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News in-brief: Transport for the North urges parties to hold nerve on investment; Planning Inspectorate unveils its pre-election approach to casework

Words: Huw Morris
Northern Powerhouse Conference

A round-up of planning news: Tuesday, 12 November 2019

Transport for the North urges parties to hold nerve on investment

The sub-national transport body for the north of England is urging all political parties to rebalance decades of underinvestment.

Transport for the North calls for commitment to the full £39 billion Northern Powerhouse Rail network and HS2 as well as devolved budgets and a clear pipeline of investment in infrastructure. It says that doing so would deliver a rail revolution for the North and unlock the region’s pent-up potential.

In an open letter to political parties, chief executive Barry White urges the Oakervee Review to recognise the importance of HS2 to the North, arguing that transport and freight movement are crucial to unlocking the region’s prosperity and closing the productivity gap with the South.

“We need Northern Powerhouse Rail and HS2. Delivered together, in lock-step, they’d amount to a rail revolution for the One North economy we set out to achieve in 2015. One our communities have waited for patiently,” he said.


Planning Inspectorate unveils its pre-election approach to casework

The Planning Inspectorate has outlined the approach it will take to casework in the run-up to the general election.

The inspectorate said it is “concerned to ensure that decisions or recommendations relating to proposals which have raised sensitivities or interest in an area cannot be deemed to have influenced the election in any constituency or, more broadly, across the country, or have been used to electoral advantage by any interested body”.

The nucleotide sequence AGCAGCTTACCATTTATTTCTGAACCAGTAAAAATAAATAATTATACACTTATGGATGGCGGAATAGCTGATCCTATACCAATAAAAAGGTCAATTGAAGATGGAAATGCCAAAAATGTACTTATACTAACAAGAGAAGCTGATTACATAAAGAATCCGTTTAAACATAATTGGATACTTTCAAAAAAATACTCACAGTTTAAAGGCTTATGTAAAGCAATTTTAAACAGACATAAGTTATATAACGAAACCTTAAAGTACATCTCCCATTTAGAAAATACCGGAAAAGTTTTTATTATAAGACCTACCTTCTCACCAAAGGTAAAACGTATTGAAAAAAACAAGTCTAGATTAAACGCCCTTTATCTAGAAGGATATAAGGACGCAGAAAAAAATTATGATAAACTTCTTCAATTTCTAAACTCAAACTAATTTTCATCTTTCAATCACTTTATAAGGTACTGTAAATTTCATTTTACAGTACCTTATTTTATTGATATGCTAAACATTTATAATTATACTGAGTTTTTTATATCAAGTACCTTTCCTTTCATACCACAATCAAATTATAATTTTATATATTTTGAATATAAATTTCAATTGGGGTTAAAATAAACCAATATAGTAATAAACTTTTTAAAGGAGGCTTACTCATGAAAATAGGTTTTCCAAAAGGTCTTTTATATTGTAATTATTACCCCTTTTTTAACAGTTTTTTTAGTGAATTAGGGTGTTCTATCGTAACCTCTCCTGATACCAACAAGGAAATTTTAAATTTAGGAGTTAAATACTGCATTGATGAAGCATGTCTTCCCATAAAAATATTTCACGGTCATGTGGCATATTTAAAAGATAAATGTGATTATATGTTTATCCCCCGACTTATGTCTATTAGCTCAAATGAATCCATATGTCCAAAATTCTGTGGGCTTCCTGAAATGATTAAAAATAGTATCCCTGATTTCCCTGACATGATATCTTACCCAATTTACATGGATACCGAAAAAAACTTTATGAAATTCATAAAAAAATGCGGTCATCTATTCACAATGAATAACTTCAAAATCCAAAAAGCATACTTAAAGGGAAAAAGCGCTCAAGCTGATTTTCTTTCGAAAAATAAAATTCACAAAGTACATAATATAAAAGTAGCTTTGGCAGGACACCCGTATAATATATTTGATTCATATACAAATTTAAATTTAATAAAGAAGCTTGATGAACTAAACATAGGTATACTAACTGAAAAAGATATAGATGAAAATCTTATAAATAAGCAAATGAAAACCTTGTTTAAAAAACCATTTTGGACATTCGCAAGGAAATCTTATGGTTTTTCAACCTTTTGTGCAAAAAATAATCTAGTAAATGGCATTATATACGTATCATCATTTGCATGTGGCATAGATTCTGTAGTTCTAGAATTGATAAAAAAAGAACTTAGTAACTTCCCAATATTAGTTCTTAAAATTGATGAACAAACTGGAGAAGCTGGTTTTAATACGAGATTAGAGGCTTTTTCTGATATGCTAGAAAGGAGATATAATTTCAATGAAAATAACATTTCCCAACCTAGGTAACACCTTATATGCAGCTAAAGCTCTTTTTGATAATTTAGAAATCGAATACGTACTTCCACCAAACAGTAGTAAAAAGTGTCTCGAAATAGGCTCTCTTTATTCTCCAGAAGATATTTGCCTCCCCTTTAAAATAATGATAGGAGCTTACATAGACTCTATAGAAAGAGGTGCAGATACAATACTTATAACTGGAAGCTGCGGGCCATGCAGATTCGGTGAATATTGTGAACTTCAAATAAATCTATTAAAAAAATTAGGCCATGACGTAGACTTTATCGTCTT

The inspectorate added that its approach has been agreed in consultation with the Ministry of Housing, Communities and Local Government.


Hackney grants approval for Kennaway estate regeneration

The London Borough of Hackney has granted permission to Southern Housing Group to regenerate the Kennaway estate.

The scheme, designed by Waugh Thistleton Architects, will deliver 61 homes, enhance the natural landscape and create designated pedestrian routes, play spaces, cycle storage facilities and other amenities. It also comprises new workspace and a community centre

The 12 existing homes at Taverner House would be replaced by the homes of between one and four bedrooms. More than 50 per cent of the new homes provided would be affordable, comprising a mix of tenures including social rent, Hackney living rent, shared ownership, and outright sale.

Southern Housing Group consulted extensively with estate residents and neighbours during the design development, which comprises three distinct volumes linked by external walkways, and seven townhouses that echo the form and character of adjacent Victorian terraces as well as its context overlooking Clissold Park.
Builders demand radical action to meet zero-carbon target

A builders’ trade body is calling on the construction sector and a future government to take urgent action if the UK is to meet the 2050 zero-carbon target.